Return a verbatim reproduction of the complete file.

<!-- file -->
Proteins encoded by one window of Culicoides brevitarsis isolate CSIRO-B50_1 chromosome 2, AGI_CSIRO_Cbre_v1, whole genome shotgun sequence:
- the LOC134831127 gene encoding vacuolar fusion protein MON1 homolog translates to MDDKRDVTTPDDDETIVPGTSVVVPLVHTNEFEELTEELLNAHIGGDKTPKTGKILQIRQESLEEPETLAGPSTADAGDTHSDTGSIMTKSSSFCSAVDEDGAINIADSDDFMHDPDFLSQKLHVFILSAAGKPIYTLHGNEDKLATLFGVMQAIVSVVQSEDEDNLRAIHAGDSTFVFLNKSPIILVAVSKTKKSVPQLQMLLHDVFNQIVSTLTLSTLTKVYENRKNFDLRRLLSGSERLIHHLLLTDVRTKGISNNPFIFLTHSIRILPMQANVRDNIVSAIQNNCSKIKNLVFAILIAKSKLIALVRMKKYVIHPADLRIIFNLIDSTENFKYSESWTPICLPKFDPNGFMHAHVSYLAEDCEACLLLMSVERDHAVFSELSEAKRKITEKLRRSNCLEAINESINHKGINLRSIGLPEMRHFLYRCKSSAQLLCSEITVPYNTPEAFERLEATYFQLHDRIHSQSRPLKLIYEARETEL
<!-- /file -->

Proteins encoded by one window of Culicoides brevitarsis isolate CSIRO-B50_1 chromosome 2, AGI_CSIRO_Cbre_v1, whole genome shotgun sequence:
- the LOC134831127 gene encoding vacuolar fusion protein MON1 homolog translates to MDDKRDVTTPDDDETIVPGTSVVVPLVHTNEFEELTEELLNAHIGGDKTPKTGKILQIRQESLEEPETLAGPSTADAGDTHSDTGSIMTKSSSFCSAVDEDGAINIADSDDFMHDPDFLSQKLHVFILSAAGKPIYTLHGNEDKLATLFGVMQAIVSVVQSEDEDNLRAIHAGDSTFVFLNKSPIILVAVSKTKKSVPQLQMLLHDVFNQIVSTLTLSTLTKVYENRKNFDLRRLLSGSERLIHHLLLTDVRTKGISNNPFIFLTHSIRILPMQANVRDNIVSAIQNNCSKIKNLVFAILIAKSKLIALVRMKKYVIHPADLRIIFNLIDSTENFKYSESWTPICLPKFDPNGFMHAHVSYLAEDCEACLLLMSVERDHAVFSELSEAKRKITEKLRRSNCLEAINESINHKGINLRSIGLPEMRHFLYRCKSSAQLLCSEITVPYNTPEAFERLEATYFQLHDRIHSQSRPLKLIYEARETEL